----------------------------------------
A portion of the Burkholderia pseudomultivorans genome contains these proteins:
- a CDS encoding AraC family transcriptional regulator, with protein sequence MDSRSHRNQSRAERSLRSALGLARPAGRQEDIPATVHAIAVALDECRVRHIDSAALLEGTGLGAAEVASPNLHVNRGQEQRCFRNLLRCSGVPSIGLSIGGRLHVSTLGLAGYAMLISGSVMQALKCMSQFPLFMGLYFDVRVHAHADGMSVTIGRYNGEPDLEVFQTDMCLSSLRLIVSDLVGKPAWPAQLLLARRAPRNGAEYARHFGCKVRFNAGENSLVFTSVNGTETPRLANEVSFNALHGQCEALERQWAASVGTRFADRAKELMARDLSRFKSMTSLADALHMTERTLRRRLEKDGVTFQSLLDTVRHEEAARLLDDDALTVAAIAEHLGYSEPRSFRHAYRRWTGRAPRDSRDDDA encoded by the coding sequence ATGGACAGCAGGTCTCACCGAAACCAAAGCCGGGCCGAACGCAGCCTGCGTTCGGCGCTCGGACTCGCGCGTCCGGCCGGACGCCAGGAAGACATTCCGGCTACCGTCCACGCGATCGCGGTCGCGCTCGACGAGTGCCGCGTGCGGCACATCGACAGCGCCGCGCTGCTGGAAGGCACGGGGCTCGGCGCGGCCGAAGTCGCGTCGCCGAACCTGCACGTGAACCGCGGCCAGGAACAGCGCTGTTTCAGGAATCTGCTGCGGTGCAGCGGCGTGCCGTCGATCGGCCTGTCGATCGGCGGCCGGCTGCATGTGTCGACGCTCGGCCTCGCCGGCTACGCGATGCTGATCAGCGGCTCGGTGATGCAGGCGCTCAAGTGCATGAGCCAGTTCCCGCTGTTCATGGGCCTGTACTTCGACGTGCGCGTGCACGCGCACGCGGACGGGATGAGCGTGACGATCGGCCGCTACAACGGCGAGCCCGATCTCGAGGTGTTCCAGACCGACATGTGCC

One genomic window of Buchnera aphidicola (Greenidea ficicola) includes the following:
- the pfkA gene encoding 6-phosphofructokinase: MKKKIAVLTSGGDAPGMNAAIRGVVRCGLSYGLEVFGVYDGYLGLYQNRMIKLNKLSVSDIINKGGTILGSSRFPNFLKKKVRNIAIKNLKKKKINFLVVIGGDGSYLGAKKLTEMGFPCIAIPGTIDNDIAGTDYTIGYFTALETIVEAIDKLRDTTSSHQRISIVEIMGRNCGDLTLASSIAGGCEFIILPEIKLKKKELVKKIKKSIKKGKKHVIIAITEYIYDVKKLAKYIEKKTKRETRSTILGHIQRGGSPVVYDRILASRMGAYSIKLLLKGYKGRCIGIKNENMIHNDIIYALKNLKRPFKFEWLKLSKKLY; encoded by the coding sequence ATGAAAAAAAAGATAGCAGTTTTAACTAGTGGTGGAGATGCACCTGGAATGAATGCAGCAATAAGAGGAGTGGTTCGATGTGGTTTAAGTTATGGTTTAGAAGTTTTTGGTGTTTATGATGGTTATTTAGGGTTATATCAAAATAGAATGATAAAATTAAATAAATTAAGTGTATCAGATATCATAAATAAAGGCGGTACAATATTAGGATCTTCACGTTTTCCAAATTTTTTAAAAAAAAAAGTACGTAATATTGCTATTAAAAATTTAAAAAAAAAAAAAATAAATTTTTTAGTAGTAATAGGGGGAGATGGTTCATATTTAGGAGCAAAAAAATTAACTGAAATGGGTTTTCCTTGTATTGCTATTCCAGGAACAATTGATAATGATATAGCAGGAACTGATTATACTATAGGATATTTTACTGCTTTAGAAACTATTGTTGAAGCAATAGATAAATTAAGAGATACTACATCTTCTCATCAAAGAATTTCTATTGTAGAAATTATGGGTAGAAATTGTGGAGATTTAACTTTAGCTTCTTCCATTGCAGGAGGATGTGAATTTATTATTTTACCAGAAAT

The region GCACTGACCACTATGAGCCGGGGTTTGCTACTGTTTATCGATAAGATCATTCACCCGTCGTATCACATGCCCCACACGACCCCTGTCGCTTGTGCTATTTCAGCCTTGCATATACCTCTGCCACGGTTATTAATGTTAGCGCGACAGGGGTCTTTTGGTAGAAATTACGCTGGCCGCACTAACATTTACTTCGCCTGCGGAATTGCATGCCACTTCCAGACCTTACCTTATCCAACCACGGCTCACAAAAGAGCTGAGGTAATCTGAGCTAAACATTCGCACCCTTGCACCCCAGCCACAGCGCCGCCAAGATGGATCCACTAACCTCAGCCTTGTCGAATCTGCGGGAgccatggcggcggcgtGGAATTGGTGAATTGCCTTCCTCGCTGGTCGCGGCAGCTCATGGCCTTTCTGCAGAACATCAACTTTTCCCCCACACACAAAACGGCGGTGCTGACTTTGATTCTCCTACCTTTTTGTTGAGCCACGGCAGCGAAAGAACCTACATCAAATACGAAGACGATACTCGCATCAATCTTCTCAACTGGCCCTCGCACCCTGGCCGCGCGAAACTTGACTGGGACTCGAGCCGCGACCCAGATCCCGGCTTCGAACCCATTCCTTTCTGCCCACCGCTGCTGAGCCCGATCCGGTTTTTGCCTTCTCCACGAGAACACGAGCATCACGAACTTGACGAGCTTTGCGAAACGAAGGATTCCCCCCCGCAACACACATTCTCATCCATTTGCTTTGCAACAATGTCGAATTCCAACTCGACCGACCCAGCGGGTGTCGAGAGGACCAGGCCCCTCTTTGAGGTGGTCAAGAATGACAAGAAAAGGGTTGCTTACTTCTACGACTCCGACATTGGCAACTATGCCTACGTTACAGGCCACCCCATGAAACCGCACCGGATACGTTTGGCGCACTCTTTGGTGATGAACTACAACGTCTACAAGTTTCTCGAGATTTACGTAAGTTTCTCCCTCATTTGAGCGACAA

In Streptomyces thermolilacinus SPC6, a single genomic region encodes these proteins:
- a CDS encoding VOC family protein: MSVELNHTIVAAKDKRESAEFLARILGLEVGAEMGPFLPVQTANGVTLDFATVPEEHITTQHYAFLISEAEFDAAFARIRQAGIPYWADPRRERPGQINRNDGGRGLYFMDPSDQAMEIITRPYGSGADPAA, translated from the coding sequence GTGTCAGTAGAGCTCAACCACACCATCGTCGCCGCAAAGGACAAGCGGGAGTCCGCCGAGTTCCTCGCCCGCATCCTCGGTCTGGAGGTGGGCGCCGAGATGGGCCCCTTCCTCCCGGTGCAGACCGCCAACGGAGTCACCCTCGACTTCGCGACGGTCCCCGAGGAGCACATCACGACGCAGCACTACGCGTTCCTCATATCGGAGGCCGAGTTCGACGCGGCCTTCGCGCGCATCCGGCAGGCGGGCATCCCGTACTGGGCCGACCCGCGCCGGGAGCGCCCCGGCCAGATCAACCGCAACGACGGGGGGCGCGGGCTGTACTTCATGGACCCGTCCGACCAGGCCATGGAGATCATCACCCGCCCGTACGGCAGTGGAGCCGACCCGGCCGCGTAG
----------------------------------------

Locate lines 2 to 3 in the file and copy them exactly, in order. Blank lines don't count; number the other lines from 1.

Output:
- a CDS encoding AraC family transcriptional regulator, with protein sequence MDSRSHRNQSRAERSLRSALGLARPAGRQEDIPATVHAIAVALDECRVRHIDSAALLEGTGLGAAEVASPNLHVNRGQEQRCFRNLLRCSGVPSIGLSIGGRLHVSTLGLAGYAMLISGSVMQALKCMSQFPLFMGLYFDVRVHAHADGMSVTIGRYNGEPDLEVFQTDMCLSSLRLIVSDLVGKPAWPAQLLLARRAPRNGAEYARHFGCKVRFNAGENSLVFTSVNGTETPRLANEVSFNALHGQCEALERQWAASVGTRFADRAKELMARDLSRFKSMTSLADALHMTERTLRRRLEKDGVTFQSLLDTVRHEEAARLLDDDALTVAAIAEHLGYSEPRSFRHAYRRWTGRAPRDSRDDDA encoded by the coding sequence ATGGACAGCAGGTCTCACCGAAACCAAAGCCGGGCCGAACGCAGCCTGCGTTCGGCGCTCGGACTCGCGCGTCCGGCCGGACGCCAGGAAGACATTCCGGCTACCGTCCACGCGATCGCGGTCGCGCTCGACGAGTGCCGCGTGCGGCACATCGACAGCGCCGCGCTGCTGGAAGGCACGGGGCTCGGCGCGGCCGAAGTCGCGTCGCCGAACCTGCACGTGAACCGCGGCCAGGAACAGCGCTGTTTCAGGAATCTGCTGCGGTGCAGCGGCGTGCCGTCGATCGGCCTGTCGATCGGCGGCCGGCTGCATGTGTCGACGCTCGGCCTCGCCGGCTACGCGATGCTGATCAGCGGCTCGGTGATGCAGGCGCTCAAGTGCATGAGCCAGTTCCCGCTGTTCATGGGCCTGTACTTCGACGTGCGCGTGCACGCGCACGCGGACGGGATGAGCGTGACGATCGGCCGCTACAACGGCGAGCCCGATCTCGAGGTGTTCCAGACCGACATGTGCC

One genomic window of Buchnera aphidicola (Greenidea ficicola) includes the following: